Reg Jones Expert's View

When you came to work for the government, you were automatically covered under the Federal Employees’ Group Life Insurance program unless you declined that coverage in writing no later than the end of your first pay period.

That life insurance coverage comes in two types. The first is Basic, which provides group term life insurance without the need for a medical examination. Basic FEGLI features accidental death and dismemberment insurance (AD&D), which provided double indemnity protection.

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With one exception, the cost is shared between you and the federal government. Here’s the exception. Through union negotiations, the Postal Service pays the entire cost of Basic insurance for its employees; the government pays a third of the total cost of Basic for other federal employees.

FEGLI also offers three optional forms of insurance, two of which are insurance on the enrollee and the other is on the enrollee’s family. You must be enrolled in Basic to have any of those and again, no proof of insurability is needed. However, the enrollee pays the full cost.

There’s a chance that the elections you made when you first were hired are still in effect. Unlike the Federal Employees Health Benefits program, FEGLI does not hold regular open seasons. Its open seasons occur only when there has been a change in the program’s terms or in premium rates; the last one was in 2016 and there is not another on the horizon.

However, like FEHB, the FEGLI program does allow new enrollments or changes in existing enrollments due to certain life events such as marriage. It also allows those actions at other times, but only on submitting proof of insurability.

Basic life insurance
Your Basic life insurance amount is equal to your salary –the amount from which retirement deductions are taken, and may exclude some forms of income – rounded up to the next higher thousand dollars, plus $2,000. That amount changes every time your income changes, as do the premiums.

Your AD&D coverage is equal to your Basic coverage if you were to die or lose two or more parts of your body, such as a hand, foot or eye, or half that amount for the loss of one part. Of note is the fact that the amount payable under AD&D varies according to your age.

If you are age 35 or under, the AD&D amount is twice the amount of your Basic life insurance amount. After age 35, the multiplier drops by 10 percentage points until it is equal to your Basic insurance amount at age 45 or older.

Additional life insurance
In addition to Basic life insurance, there are three other life insurance benefits that are optional. If you choose any of them, you will be responsible for paying 100 percent of the cost.

Option A – Standard Insurance
If you are covered by Basic life insurance, you can buy an additional $10,000 worth of coverage at your own expense. While the premium rates are modest for younger employees, they increase over time.

Option B – Additional
Option B allows you to elect an amount equal to one, two, three, four or five times your annual basic pay, after rounding it up to the next $1,000.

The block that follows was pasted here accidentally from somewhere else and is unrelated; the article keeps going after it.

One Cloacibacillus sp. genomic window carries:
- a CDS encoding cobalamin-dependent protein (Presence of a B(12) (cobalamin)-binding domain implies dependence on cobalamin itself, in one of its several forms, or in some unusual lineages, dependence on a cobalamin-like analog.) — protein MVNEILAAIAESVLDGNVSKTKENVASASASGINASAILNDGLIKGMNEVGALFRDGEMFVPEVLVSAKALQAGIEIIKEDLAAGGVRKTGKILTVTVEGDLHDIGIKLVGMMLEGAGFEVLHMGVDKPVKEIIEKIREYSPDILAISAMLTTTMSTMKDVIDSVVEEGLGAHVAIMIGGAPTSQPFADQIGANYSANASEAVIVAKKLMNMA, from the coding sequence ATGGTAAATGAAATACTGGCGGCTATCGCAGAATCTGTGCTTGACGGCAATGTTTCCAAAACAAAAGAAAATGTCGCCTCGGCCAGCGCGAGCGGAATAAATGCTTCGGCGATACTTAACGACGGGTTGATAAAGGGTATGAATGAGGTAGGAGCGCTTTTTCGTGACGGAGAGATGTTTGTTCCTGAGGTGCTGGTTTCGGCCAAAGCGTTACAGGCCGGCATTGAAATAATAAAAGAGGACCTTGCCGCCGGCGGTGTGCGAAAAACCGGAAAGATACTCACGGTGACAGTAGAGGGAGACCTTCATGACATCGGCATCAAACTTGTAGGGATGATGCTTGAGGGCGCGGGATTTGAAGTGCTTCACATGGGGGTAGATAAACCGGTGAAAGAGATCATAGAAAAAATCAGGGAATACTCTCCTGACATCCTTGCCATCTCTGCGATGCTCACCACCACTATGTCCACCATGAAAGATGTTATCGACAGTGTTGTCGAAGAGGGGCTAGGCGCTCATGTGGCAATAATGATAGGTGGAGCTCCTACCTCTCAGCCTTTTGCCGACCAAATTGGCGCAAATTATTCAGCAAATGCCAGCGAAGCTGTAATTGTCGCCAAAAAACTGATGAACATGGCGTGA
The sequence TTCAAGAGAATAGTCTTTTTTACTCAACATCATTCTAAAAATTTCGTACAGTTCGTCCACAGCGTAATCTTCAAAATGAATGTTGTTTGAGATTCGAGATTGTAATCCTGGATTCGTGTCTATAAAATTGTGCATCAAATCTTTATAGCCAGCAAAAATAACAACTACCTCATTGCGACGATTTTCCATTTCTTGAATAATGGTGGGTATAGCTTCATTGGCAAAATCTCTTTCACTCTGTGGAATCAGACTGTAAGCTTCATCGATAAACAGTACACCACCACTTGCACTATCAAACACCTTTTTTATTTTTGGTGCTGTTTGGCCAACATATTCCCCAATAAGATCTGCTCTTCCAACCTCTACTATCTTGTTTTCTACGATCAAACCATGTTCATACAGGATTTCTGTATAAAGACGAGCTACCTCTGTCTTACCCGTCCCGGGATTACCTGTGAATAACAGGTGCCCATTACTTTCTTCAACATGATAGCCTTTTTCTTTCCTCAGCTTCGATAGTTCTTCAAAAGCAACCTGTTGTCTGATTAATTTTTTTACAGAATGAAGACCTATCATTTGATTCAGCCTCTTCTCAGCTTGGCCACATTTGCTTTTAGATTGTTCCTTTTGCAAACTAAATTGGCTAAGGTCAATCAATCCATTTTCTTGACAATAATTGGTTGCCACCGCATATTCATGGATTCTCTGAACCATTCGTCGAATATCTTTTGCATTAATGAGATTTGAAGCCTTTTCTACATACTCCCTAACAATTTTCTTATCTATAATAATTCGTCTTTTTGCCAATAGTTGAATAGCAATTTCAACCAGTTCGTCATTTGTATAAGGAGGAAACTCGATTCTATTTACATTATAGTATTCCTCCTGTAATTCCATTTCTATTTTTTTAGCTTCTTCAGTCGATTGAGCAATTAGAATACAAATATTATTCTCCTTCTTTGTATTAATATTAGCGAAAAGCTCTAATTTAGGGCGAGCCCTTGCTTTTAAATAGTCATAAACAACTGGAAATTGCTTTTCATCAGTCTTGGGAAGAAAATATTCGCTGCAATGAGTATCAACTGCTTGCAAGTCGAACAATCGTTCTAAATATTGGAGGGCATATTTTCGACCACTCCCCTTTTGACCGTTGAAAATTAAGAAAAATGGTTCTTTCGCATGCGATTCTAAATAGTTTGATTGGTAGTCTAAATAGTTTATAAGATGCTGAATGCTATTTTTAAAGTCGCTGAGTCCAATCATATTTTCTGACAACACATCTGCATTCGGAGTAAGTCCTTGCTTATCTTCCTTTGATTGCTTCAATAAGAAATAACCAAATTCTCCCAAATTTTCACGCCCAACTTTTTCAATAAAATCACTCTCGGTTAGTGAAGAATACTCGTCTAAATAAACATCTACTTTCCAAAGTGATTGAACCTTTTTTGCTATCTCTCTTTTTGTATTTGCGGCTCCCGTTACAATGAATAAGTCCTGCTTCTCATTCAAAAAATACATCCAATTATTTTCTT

Option C – Family
Option C allows you to provide coverage for your spouse and eligible dependent children under one policy at your own expense. Just as with Option B, you can elect up to five multiples of coverage, with each multiple equaling $5,000 for your spouse and $2,500 for each of your children. The premium cost per multiple is a function of your age.

Designation of beneficiary
When you joined the government you were asked to fill out a lot of forms. Among them was a designation of beneficiary form where you wrote down the names of those who you wanted to benefit from your life insurance if you died. Odds are that you haven’t checked what you put there in years. If that’s the case, you need to revisit that decision.

Often the name or name or names you put down aren’t the one(s) you would pick today. If that’s the case and you don’t change that designation. when you die, the proceeds of your life insurance won’t go to the right person or persons.

For example, if you were single at the time and designated your parent(s) or a brother or sister when you came to work for the government and later got married, that original designation still would prevail regardless of whether that still would be your intent.

To change a FEGLI designation, all you need to do is fill out a Standard Form 1823, available from you personnel office or online at www.opm.gov/forms.

If you didn’t fill out a designation of beneficiary form for your life insurance, it will be distributed according to the standard order of precedence:
• your spouse
• if you have no spouse, to your child or children in equal shares, with the share of any deceased child distributed among the descendents of that child
• if you have no children, to your parents in equal shares or the entire amount to the surviving parent
• if you have no parents, to the duly appointed executor or administrator of you estate
• and, finally, to your next of kin under the laws of the place you were living at the time of your death

Note: If you are divorced, what happens to your life insurance benefit may have been settled by a court order, which would override any beneficiary designation you make.

To find out who you’ve designated as a beneficiary or beneficiaries, go to your servicing personnel office and check your Official Personnel File. That way you can be sure that the ones on file are the ones you now want to receive the benefits in the event of your death.

FEGLI Can Change Along with Your Family Situation

What Changes with FEHB When you Retire?

Key Provisions of FEHB for Federal Employees

ask.FEDweek.com: FEGLI – Federal Employees’ Group Life Insurance

2020 Federal Employees Handbook